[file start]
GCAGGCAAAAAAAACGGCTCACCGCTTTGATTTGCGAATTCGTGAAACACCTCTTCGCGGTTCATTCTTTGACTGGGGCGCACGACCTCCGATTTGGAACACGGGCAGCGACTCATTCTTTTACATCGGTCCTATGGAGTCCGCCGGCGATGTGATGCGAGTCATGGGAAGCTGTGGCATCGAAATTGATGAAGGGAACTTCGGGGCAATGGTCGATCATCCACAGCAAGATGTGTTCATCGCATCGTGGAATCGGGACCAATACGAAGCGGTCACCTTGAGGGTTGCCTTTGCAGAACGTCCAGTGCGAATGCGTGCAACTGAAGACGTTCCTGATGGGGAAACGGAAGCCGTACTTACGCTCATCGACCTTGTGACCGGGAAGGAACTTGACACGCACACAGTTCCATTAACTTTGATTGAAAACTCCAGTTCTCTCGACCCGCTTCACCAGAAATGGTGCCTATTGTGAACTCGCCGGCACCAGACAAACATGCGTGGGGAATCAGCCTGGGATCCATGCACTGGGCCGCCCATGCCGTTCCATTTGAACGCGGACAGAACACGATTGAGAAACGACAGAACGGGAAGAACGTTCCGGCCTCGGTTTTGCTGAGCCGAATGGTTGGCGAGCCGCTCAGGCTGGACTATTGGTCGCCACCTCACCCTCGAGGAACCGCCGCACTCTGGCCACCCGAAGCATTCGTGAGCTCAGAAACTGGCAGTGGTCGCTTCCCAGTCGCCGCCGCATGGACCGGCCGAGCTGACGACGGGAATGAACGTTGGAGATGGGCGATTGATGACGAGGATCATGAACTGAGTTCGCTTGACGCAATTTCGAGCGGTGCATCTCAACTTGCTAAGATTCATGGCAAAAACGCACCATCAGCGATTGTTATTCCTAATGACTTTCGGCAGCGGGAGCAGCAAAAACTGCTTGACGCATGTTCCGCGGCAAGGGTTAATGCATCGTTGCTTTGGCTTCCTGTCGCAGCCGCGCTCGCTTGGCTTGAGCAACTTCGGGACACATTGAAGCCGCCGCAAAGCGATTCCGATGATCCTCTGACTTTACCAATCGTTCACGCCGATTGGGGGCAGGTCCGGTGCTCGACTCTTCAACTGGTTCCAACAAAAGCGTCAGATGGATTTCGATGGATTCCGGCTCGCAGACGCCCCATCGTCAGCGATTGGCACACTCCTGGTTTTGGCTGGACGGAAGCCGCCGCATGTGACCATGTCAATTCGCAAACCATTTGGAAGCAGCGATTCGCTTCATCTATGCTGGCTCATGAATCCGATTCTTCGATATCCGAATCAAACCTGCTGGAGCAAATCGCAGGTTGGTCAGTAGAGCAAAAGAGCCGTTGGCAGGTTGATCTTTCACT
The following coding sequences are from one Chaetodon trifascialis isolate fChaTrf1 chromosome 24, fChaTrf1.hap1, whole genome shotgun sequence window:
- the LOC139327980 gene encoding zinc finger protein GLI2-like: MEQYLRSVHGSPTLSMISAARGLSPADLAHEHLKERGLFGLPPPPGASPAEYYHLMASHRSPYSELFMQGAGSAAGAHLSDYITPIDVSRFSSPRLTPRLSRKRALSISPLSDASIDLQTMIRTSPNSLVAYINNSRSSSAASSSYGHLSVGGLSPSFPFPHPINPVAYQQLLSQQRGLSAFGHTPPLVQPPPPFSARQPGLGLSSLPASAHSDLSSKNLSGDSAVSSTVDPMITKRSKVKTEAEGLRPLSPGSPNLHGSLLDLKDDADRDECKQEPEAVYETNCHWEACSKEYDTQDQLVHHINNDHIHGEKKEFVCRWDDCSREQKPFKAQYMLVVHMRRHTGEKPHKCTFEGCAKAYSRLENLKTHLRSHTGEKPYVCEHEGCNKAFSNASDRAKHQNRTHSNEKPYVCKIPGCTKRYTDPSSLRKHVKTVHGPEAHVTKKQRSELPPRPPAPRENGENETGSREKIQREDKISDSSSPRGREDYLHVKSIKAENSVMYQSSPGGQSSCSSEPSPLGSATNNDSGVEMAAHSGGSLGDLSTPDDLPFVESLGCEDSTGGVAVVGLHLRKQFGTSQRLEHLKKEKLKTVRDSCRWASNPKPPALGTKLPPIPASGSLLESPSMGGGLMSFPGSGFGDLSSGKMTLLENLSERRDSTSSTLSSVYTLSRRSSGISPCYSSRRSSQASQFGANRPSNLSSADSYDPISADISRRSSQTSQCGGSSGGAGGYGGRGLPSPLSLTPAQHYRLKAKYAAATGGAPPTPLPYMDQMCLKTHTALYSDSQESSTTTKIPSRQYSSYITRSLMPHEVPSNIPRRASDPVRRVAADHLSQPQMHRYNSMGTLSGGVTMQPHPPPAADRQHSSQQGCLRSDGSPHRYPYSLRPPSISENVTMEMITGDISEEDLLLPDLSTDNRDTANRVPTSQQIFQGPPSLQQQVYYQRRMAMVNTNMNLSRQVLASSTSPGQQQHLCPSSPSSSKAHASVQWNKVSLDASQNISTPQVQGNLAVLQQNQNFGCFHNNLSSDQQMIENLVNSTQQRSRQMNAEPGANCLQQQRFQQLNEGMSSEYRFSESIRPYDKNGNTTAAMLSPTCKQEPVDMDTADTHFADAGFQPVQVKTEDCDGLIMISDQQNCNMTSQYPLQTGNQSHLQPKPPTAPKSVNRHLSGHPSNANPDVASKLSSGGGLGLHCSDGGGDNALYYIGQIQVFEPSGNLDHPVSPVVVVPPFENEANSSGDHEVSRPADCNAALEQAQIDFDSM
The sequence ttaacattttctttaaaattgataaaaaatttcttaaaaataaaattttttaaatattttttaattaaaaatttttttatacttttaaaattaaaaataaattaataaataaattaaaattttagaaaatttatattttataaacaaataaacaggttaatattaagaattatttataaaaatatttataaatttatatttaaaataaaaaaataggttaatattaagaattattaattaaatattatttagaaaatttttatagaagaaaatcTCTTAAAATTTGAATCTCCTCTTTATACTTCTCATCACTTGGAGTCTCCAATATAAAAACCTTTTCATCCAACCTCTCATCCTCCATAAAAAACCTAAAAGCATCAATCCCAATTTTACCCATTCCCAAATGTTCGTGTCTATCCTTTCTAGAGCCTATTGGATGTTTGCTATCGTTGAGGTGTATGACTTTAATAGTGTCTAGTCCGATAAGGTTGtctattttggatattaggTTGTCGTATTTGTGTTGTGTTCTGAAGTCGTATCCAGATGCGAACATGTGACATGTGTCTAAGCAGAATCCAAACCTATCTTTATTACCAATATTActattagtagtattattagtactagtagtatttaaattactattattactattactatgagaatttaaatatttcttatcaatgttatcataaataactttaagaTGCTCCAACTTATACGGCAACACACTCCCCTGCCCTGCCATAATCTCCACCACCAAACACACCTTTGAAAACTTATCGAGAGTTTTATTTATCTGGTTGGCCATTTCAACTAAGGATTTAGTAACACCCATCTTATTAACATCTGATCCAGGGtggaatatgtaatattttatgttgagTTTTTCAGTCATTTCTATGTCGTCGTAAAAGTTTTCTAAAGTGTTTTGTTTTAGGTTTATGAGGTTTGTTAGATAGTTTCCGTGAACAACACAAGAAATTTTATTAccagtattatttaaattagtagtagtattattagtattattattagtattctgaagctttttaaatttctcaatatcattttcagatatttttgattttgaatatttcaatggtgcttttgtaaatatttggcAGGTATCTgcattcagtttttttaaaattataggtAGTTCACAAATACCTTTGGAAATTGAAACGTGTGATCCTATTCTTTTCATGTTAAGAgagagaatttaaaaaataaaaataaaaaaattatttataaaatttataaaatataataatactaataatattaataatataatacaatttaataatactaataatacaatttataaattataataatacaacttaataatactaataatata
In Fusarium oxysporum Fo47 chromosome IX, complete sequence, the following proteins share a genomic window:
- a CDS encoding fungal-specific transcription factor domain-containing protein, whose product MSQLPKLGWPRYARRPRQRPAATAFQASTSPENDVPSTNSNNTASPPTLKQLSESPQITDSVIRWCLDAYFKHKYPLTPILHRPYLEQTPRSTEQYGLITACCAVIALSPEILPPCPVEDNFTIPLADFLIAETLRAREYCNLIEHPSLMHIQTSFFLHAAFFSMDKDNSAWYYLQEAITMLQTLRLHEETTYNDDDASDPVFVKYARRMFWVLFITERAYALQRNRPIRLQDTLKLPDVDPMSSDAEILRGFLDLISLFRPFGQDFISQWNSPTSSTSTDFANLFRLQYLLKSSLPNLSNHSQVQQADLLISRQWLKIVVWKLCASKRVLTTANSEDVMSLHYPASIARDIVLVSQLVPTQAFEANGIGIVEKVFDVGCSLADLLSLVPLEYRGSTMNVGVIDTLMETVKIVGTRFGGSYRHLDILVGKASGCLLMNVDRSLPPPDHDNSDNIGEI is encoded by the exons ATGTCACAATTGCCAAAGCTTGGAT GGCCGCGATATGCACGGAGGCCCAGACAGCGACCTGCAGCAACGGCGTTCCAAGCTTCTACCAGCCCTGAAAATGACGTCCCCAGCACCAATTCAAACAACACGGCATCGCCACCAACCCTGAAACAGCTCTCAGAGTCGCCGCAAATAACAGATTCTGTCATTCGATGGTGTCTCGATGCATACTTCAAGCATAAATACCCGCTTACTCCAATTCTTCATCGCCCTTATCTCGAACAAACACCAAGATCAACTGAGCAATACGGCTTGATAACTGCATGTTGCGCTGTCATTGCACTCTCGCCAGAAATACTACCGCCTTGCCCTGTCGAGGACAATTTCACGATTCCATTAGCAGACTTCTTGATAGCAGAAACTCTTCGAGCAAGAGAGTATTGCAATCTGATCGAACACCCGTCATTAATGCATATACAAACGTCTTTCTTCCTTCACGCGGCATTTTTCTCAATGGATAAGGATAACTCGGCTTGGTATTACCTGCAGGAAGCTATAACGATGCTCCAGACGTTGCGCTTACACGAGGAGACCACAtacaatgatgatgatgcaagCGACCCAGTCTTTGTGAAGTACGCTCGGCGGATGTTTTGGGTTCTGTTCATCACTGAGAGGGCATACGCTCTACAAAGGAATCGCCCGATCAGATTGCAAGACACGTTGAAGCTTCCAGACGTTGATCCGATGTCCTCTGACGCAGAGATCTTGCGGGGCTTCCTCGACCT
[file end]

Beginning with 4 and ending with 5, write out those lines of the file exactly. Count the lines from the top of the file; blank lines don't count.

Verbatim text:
The sequence ttaacattttctttaaaattgataaaaaatttcttaaaaataaaattttttaaatattttttaattaaaaatttttttatacttttaaaattaaaaataaattaataaataaattaaaattttagaaaatttatattttataaacaaataaacaggttaatattaagaattatttataaaaatatttataaatttatatttaaaataaaaaaataggttaatattaagaattattaattaaatattatttagaaaatttttatagaagaaaatcTCTTAAAATTTGAATCTCCTCTTTATACTTCTCATCACTTGGAGTCTCCAATATAAAAACCTTTTCATCCAACCTCTCATCCTCCATAAAAAACCTAAAAGCATCAATCCCAATTTTACCCATTCCCAAATGTTCGTGTCTATCCTTTCTAGAGCCTATTGGATGTTTGCTATCGTTGAGGTGTATGACTTTAATAGTGTCTAGTCCGATAAGGTTGtctattttggatattaggTTGTCGTATTTGTGTTGTGTTCTGAAGTCGTATCCAGATGCGAACATGTGACATGTGTCTAAGCAGAATCCAAACCTATCTTTATTACCAATATTActattagtagtattattagtactagtagtatttaaattactattattactattactatgagaatttaaatatttcttatcaatgttatcataaataactttaagaTGCTCCAACTTATACGGCAACACACTCCCCTGCCCTGCCATAATCTCCACCACCAAACACACCTTTGAAAACTTATCGAGAGTTTTATTTATCTGGTTGGCCATTTCAACTAAGGATTTAGTAACACCCATCTTATTAACATCTGATCCAGGGtggaatatgtaatattttatgttgagTTTTTCAGTCATTTCTATGTCGTCGTAAAAGTTTTCTAAAGTGTTTTGTTTTAGGTTTATGAGGTTTGTTAGATAGTTTCCGTGAACAACACAAGAAATTTTATTAccagtattatttaaattagtagtagtattattagtattattattagtattctgaagctttttaaatttctcaatatcattttcagatatttttgattttgaatatttcaatggtgcttttgtaaatatttggcAGGTATCTgcattcagtttttttaaaattataggtAGTTCACAAATACCTTTGGAAATTGAAACGTGTGATCCTATTCTTTTCATGTTAAGAgagagaatttaaaaaataaaaataaaaaaattatttataaaatttataaaatataataatactaataatattaataatataatacaatttaataatactaataatacaatttataaattataataatacaacttaataatactaataatata
In Fusarium oxysporum Fo47 chromosome IX, complete sequence, the following proteins share a genomic window: